Signs and Wonder(ing)
03/25/2010 8:17 AM
12/10/2010 11:23 AM
Why is it that when you are faced with a crisis of faith, or a monumental decision to make, that you begin looking for signs from God? As if God must all of a sudden be paying attention to you — for good or ill — and that he must be trying to get a message across, and that he must be wringing his hands hoping we will make the right choice. In times like this when I am looking for signs, I find myself especially observant of text I see around me : text on street signs, billboards, headlines, brochures. As if, in my case, God prefers the written word to the burning bush. Does happening to notice the street sign “Camp Bowie” mean I should just camp out in my current situation?
Yesterday our family faced a crisis of monumental proportions. The house we have loved and have been trying to buy in the midst of selling our own house now has two other prospective buyers. Since it’s not allowed for realtors to tell potential buyers what other people are bidding, you must make a blind step of faith, turn in a number, and pray the other people are poorer than you. Ah, but that’s just it. Does God take sides in such matters?
In other news from yesterday, and very un-coincidentally (as I am forced to observe), Drew verbally expressed an emotion for the very first time as the rain was coming in. He said, “Do scewed.” Which doesn’t actually mean “Drew is screwed.” Translated directly from the Greek it is, “Drew scared.” The thunder was rolling in complacently, not vigorously, but threatening to start a bigger show. And then there was Drew, abruptly at my side as I folded the laundry. He was telling himself, “Tunder, t’sokay. Tunder, T’sokay.” (Thunder, it’s OK…) Yes, I said. The thunder is just fine. It has every right to be thundering.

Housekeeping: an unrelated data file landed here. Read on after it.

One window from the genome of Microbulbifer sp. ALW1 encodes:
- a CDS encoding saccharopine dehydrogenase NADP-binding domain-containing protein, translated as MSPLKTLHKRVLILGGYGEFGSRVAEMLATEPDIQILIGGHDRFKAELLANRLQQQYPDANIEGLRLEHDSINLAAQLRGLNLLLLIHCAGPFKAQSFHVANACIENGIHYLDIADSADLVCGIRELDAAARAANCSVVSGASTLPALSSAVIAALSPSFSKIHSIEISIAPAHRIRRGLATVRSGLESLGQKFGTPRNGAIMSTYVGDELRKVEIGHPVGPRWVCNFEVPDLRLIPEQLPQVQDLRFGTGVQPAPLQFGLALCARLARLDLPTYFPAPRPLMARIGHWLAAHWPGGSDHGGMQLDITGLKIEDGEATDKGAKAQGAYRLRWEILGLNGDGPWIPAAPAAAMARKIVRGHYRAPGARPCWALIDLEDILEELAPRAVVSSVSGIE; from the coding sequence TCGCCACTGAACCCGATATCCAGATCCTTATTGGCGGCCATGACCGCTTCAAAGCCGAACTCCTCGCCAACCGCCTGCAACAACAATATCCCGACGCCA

“Don’t want it,” said Drew.
How funny to say that, I thought. When have I ever verbalized not wanting something as natural and inevitable and unpreventable as thunder? What’s the use? But when you’re two, maybe stating your opinion on the matter gives a small feeling of control. It’s better than not being able to find the words at all.
So…about this bidding war. I DON’T WANT IT. (Hear that, God?)
I wish the first time Drew expressed his feelings to me would be to say I’m happy, I’m sad, I’m excited. But it was: I am scared. His first verbalized emotion was fear. But at least for me his mother, it was better than not hearing what was in his heart at all. It was very dear just understanding what was actually going on inside that precious head, and knowing he trusted me enough to divulge it and seek comfort in my presence. Maybe God feels the same way — that he would rather hear from us in anxiety or uncertainty than not at all. It is probably not fair that we treat him that way. But he is gracious enough to take us any way he can get us, and maybe he’ll even throw in a sign or two just to humor us.
But by the end of the day, no sign had yet appeared. So we did what we felt was best and trusted that God hadn’t been too busy folding his laundry to listen. And even though we still don’t know the outcome, I feel a strange peace and believe that when the storm has blown through and the sun is shining, the thunder won’t seem as frightening to us as it did in our memory.
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